The Netherlands looks set Monday to finally embark on a path leading to a formal apology for its tainted 250-year history of slavery.
Prime Minister Mark Rutte is giving a speech on slavery in The Hague in what he has called a “meaningful moment” while Dutch ministers are travelling to seven former colonies in South America and the Caribbean for the event.
Sigrid Kaag, the Dutch finance minister and deputy prime minister, said on an official visit to Suriname last week that a “process” would begin leading up to “another incredibly important moment on July 1 next year”.
Descendants of Dutch slavery will then celebrate 150 years of liberation from slavery in an annual celebration called “Keti Koti” (Breaking the Chains) in Surinamese.
But the plan has caused controversy, with groups and some of the affected countries criticising the move as rushed, and saying the lack of consultation by the Netherlands smacked of a still-colonial attitude.
As a result, Rutte has still not yet confirmed he will actually apologise, saying last week that details of his speech are “something that I would really like to keep under wraps until Monday”.
Local media said “everything points to the fact that he will indeed apologise” for the Dutch role in a trade that caused centuries of untold misery, but it remained unsure.
The Dutch funded their “Golden Age” of empire and culture in the 16th and 17th centuries by shipping around 600,000 Africans as part of the slave trade, mostly to South America and the Caribbean.
At the height of its colonial empire, the United Provinces known today as the Netherlands possessed colonies like Suriname, the Caribbean island of Curacao, South Africa and Indonesia, where the Dutch East India Company was based in the 17th century.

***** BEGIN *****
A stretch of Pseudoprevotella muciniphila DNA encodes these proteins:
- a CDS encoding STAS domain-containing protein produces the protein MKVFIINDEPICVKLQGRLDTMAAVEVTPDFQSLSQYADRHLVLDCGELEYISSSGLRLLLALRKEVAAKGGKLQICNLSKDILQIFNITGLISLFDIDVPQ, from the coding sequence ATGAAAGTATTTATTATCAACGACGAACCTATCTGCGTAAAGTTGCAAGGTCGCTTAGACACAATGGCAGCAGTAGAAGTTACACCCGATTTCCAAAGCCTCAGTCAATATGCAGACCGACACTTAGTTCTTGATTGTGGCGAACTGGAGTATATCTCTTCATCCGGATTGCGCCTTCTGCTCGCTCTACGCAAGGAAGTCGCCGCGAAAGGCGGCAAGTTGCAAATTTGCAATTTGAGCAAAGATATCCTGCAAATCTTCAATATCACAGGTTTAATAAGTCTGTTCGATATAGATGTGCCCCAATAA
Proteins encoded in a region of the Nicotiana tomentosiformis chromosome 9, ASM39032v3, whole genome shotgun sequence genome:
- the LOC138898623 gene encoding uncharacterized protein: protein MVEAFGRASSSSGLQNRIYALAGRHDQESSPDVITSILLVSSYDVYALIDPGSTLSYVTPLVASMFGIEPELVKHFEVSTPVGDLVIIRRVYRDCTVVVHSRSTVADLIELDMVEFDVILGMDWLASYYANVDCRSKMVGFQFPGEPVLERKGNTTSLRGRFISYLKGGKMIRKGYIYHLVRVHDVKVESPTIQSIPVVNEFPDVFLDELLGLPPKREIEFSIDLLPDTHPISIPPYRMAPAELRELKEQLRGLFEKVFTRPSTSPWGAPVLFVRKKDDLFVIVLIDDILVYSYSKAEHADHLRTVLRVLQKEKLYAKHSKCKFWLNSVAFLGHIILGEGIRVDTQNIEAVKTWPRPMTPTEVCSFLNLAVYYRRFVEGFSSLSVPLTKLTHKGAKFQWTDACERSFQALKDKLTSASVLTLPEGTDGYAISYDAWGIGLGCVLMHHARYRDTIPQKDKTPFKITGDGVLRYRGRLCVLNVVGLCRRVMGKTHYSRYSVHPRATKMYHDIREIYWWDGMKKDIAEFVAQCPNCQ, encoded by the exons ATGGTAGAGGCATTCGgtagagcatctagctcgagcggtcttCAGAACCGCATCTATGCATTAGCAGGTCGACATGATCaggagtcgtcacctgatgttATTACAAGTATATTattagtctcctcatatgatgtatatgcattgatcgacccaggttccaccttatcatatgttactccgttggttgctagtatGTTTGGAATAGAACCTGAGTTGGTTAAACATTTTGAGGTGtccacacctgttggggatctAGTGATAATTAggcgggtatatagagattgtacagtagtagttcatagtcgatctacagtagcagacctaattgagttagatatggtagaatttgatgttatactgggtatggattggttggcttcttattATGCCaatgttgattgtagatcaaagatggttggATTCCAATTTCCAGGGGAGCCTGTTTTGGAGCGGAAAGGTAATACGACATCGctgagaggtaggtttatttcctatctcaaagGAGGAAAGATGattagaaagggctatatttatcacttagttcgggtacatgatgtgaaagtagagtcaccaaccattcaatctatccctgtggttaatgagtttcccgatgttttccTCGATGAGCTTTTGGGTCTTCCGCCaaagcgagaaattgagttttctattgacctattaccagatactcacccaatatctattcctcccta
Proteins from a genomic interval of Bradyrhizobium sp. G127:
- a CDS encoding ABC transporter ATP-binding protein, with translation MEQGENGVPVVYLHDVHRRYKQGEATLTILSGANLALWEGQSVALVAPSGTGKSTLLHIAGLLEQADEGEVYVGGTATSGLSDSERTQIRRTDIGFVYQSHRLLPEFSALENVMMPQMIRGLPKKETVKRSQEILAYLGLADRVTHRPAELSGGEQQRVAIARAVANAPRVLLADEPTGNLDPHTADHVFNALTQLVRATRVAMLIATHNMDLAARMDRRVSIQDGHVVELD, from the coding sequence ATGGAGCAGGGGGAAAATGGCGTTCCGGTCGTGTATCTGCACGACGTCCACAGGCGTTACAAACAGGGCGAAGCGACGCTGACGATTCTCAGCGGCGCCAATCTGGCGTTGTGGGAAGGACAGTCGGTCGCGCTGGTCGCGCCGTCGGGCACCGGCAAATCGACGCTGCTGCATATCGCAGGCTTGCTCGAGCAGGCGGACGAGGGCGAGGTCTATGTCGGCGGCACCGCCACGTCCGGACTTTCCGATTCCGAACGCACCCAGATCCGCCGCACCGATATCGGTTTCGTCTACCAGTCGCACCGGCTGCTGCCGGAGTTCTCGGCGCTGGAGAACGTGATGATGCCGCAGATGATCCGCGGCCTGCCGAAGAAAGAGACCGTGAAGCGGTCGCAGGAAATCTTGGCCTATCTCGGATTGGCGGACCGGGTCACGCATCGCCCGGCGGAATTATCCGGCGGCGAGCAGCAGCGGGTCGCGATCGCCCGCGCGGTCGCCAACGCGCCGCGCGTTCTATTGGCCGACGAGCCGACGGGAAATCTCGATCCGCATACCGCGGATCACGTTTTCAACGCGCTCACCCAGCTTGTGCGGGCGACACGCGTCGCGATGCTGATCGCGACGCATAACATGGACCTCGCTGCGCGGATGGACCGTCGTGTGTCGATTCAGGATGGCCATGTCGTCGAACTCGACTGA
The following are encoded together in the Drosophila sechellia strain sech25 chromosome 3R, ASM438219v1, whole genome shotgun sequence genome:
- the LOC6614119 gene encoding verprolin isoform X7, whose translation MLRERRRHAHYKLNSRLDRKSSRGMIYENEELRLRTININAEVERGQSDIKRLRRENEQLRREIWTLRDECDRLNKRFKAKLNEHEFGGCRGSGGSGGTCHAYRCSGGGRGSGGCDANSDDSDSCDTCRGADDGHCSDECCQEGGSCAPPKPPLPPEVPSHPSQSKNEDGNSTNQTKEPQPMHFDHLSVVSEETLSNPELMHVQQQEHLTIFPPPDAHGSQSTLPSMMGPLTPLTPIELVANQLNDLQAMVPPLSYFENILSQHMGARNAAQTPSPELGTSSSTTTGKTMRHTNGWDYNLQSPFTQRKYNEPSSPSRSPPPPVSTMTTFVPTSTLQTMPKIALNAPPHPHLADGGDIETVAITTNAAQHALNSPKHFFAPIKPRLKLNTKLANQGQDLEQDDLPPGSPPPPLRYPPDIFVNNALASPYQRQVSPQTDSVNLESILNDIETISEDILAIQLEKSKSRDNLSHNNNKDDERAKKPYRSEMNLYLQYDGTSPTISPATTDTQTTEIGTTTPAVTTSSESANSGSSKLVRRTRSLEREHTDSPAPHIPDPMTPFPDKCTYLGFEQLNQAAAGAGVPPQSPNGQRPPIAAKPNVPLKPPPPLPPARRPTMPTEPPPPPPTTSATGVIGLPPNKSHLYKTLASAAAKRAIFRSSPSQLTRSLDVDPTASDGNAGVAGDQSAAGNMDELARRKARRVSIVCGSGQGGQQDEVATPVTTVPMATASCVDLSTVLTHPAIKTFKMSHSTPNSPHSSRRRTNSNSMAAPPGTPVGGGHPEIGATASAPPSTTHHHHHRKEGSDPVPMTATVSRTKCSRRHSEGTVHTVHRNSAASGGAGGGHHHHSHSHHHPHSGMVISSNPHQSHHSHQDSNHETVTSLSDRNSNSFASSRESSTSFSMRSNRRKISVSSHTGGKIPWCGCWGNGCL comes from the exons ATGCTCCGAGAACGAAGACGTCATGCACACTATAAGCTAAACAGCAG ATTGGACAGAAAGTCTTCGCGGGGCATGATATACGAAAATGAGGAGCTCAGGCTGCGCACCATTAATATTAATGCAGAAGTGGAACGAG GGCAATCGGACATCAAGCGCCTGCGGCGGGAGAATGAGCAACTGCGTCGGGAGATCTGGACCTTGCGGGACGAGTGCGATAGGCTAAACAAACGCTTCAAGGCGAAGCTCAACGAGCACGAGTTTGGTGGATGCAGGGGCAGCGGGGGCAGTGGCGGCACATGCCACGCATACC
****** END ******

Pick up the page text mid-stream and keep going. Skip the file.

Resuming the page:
In recent years, the Netherlands has been grappling with the fact that its Rembrandt and Vermeer-filled museums and historic towns were largely built on the back of that brutality.
Spurred by the Black Lives Matter movement in the United States, it has also raised questions about the racism in Dutch society.
Pressure has been growing at home with the cities of Amsterdam, Rotterdam, The Hague and Utrecht formally apologising for the slave trade.
Rutte had long resisted, previously saying the period of slavery was too far back and that an apology would ignite tensions in a country where the far-right remains strong.
He has now changed tack, but that has not pleased everyone.
Sint Maarten’s Prime Minister Silveria Jacobs told Dutch media on Saturday the island would not accept a Dutch apology if made on Monday.
“Let me be clear that we won’t accept an apology until our advisory committee has discussed it and we as a country discussed it,” she said.
The fact that another Dutch minister sent to Suriname, Franc Weerwind, is himself of Surinamese descent sparked criticism from the slavery restitution group there on the grounds that he is a “descendant of enslaved people”.
On Monday, Dutch cabinet ministers would be in Suriname, Bonaire, Sint Maarten, Aruba, Curacao, Saba, St. Eustatius to “discuss the cabinet response and its significance on location with those present” after the Dutch PM speaks, the government said.
Slavery was formally abolished in Suriname and other Dutch-held lands on July 1, 1863, but the practice only really ended in 1873 after a 10-year “transition” period.
Slavery commemoration groups say any apology should come on the 150th anniversary of that date, in 2023, instead of the “arbitrary” date of December 19 this year.